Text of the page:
Even just talk of a possible recession can trigger anxiety for anyone who associates it with the major economic downturn of a dozen years ago. But history doesn’t always repeat itself.
“The financial crisis in 2008 was basically the second-worst recession ever after the Great Depression in the last hundred years; it doesn’t always have to be like that,” says Luke Delorme, director of financial planning at American Investment Services. “There are relatively mild recessions that aren’t so impactful.”
Recessions — and their severity — are out of your control, but as Delorme and others point out, your own financial situation doesn’t have to be. You can take steps to insulate yourself from an economic downturn. And if circumstances align in your favor, you may even thrive.
It’s impossible to know for sure whether a recession is on the horizon, Delorme notes. The good news is that one may now be further off than it had appeared just months ago. If so, it means more time to prepare.
Tanja Hester and her husband, Mark Bunge, were among the lucky ones during the financial crisis. In 2008, the California residents were political consultants, and their jobs remained intact, meaning they were spared many of the setbacks others experienced. Still, they readied for the worst, making sure they’d be well-equipped to tackle their goals.
“It felt like a time to batten down the hatches and get things in order, so we were definitely ramping up our savings at that point,” says Hester, author of “Work Optional: Retire Early the Non-Penny-Pinching Way.”
As a result of their planning, they were able to achieve milestones such as paying down debt, building up an emergency fund and even buying a condo, despite the economic turmoil around them.
Whether your own job is secure or unpredictable, there are ways to better position yourself for tough economic times.
Tackle credit and debt
One key is to build or maintain good credit. Creditors may tighten lending during a recession, but a good credit score (690 or higher) can open doors to lower rates. Several factors play into your scores, but two of the biggest include a history of on-time payments and a low credit utilization; the less of your credit limit you use, the better.
If you have no credit or bad credit (629 and below), consider a secured credit card that reports to all three major credit bureaus. Such cards require an upfront security deposit that’s refunded upon closing or upgrading the account.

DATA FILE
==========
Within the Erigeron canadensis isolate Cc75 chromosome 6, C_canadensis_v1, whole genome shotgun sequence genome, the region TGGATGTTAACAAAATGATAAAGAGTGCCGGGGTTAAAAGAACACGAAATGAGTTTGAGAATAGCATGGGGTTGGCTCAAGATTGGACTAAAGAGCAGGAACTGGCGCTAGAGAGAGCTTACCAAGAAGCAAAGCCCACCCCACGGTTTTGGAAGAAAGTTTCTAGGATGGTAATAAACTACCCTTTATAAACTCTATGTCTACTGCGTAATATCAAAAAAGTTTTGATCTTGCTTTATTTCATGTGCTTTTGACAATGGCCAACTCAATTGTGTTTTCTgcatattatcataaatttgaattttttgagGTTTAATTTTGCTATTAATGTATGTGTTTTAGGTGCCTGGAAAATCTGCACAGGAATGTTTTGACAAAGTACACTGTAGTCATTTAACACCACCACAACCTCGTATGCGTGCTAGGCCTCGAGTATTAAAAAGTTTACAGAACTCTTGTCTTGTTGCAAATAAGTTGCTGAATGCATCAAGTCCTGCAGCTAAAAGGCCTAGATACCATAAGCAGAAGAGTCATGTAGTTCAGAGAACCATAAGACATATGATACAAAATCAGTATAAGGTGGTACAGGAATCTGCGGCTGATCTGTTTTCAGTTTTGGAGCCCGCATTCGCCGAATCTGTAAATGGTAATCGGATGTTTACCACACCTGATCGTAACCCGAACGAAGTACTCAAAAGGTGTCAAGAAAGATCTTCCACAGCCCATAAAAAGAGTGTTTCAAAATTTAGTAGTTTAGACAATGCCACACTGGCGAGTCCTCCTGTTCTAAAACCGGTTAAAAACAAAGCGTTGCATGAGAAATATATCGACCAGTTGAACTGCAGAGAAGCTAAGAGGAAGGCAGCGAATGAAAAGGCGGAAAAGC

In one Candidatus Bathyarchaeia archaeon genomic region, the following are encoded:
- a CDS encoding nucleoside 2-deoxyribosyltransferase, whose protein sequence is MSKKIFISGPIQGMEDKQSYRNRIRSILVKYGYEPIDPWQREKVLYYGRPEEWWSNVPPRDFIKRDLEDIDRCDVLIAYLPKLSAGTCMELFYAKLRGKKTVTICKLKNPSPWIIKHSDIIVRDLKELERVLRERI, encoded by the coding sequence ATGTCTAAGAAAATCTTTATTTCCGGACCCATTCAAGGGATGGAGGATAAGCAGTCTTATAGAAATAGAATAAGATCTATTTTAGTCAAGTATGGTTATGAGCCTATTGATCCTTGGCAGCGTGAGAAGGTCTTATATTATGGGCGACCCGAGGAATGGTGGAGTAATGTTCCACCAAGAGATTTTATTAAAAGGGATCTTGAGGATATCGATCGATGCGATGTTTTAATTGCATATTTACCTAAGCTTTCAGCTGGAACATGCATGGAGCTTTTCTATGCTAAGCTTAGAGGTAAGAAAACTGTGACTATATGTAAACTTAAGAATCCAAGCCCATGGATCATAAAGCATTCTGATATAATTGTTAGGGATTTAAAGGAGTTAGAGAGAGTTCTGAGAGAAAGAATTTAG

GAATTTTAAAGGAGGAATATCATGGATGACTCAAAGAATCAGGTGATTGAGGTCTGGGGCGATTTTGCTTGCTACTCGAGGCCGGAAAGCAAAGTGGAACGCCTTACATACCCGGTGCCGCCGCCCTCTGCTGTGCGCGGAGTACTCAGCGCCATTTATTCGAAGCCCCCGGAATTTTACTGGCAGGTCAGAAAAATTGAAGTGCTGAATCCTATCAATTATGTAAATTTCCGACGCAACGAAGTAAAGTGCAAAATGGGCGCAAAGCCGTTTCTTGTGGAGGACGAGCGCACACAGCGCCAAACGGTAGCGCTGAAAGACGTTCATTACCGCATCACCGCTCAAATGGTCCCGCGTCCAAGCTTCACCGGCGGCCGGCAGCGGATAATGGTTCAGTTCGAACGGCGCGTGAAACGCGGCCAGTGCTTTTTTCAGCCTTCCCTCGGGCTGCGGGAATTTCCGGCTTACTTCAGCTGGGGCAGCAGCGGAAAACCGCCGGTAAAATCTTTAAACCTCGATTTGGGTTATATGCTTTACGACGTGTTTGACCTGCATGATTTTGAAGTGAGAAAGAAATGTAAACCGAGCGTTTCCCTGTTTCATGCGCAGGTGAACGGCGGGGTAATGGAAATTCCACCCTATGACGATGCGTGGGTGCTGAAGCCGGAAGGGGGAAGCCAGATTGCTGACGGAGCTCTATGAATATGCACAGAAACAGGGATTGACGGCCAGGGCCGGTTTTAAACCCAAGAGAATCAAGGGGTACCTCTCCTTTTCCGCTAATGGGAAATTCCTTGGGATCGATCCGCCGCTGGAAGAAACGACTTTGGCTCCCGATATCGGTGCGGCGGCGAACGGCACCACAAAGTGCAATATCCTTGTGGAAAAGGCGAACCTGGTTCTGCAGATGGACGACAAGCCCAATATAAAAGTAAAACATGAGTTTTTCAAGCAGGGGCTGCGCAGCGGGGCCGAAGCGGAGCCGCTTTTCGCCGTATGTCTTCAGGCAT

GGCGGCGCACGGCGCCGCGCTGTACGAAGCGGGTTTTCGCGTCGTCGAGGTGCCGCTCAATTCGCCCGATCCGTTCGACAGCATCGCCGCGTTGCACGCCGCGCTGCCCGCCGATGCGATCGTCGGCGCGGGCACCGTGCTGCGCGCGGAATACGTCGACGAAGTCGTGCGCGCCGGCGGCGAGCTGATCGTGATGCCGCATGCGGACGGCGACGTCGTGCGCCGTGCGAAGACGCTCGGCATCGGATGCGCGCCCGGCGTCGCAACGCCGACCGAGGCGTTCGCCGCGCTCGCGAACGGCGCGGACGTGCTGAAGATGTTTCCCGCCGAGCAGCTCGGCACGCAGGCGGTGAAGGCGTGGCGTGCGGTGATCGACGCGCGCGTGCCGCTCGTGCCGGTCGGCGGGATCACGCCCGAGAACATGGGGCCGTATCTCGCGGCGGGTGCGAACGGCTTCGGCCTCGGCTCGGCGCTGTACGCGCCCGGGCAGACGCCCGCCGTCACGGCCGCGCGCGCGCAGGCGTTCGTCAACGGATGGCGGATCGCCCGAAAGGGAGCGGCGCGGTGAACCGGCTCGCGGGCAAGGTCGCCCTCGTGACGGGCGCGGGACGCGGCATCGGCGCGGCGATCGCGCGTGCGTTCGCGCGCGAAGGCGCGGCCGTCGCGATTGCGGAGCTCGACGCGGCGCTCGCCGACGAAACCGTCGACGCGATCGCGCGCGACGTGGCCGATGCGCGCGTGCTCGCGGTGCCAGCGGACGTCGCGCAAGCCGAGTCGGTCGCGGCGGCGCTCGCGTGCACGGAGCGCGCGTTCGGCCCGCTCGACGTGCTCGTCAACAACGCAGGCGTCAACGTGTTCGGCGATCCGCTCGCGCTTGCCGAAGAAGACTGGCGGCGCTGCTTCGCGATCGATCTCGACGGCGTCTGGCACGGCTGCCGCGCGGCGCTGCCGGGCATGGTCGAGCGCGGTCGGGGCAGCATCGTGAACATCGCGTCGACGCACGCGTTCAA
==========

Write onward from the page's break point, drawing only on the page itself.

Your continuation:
Debt, budgeting and savings are all big factors that Delorme cites, as well. Tackle them now when times are relatively good.
Hester, for example, says that by early 2008, she had erased about $30,000 in debt with money from her full-time income and side hustles as a spin and yoga instructor. Another way to zap debt is by transferring it from a high-interest credit card to one with a lower APR. Look for a balance transfer credit card with no annual fee and a long 0% introductory APR.
Make a budget
When it comes to expenses, consider this budgeting approach: Allocate 50% of your after-tax income for essentials like rent and groceries, 30% for wants, and 20% for debt and savings. If you need help with such tracking, your monthly credit card statement can be a tool.
Also, try thinking of your money in terms of buckets and assign each one a purpose, says Sophia Bera, certified financial planner and founder of Gen Y Planning. Creating separate buckets for an emergency fund, retirement savings and a travel fund can help you earmark amounts for each goal.
As for bulking up your savings, “found money” can come from a variety of sources — side gigs, credit card rewards, even yard sales. But an easy way to get started is by setting up automatic deposits or transfers to a high-yield savings account. The automated process helped Hester and Bunge save an eight-month emergency fund and the down payment for their first home, making it possible to buy a condo in Los Angeles in 2009. Prices were down, and “We were able to buy when others weren’t,” Hester says.
And don’t forget 401(k) or IRA contributions. Saving 10% to 15% of pretax income is ideal, but start where you can and contribute enough to grab any employer match. “Let’s say if you put in 4%, they’ll put in 4%,” Bera says. “You should at least be doing that, because if not, you’re leaving free money on the table.”
This article was written by NerdWallet and was originally published by The Associated Press.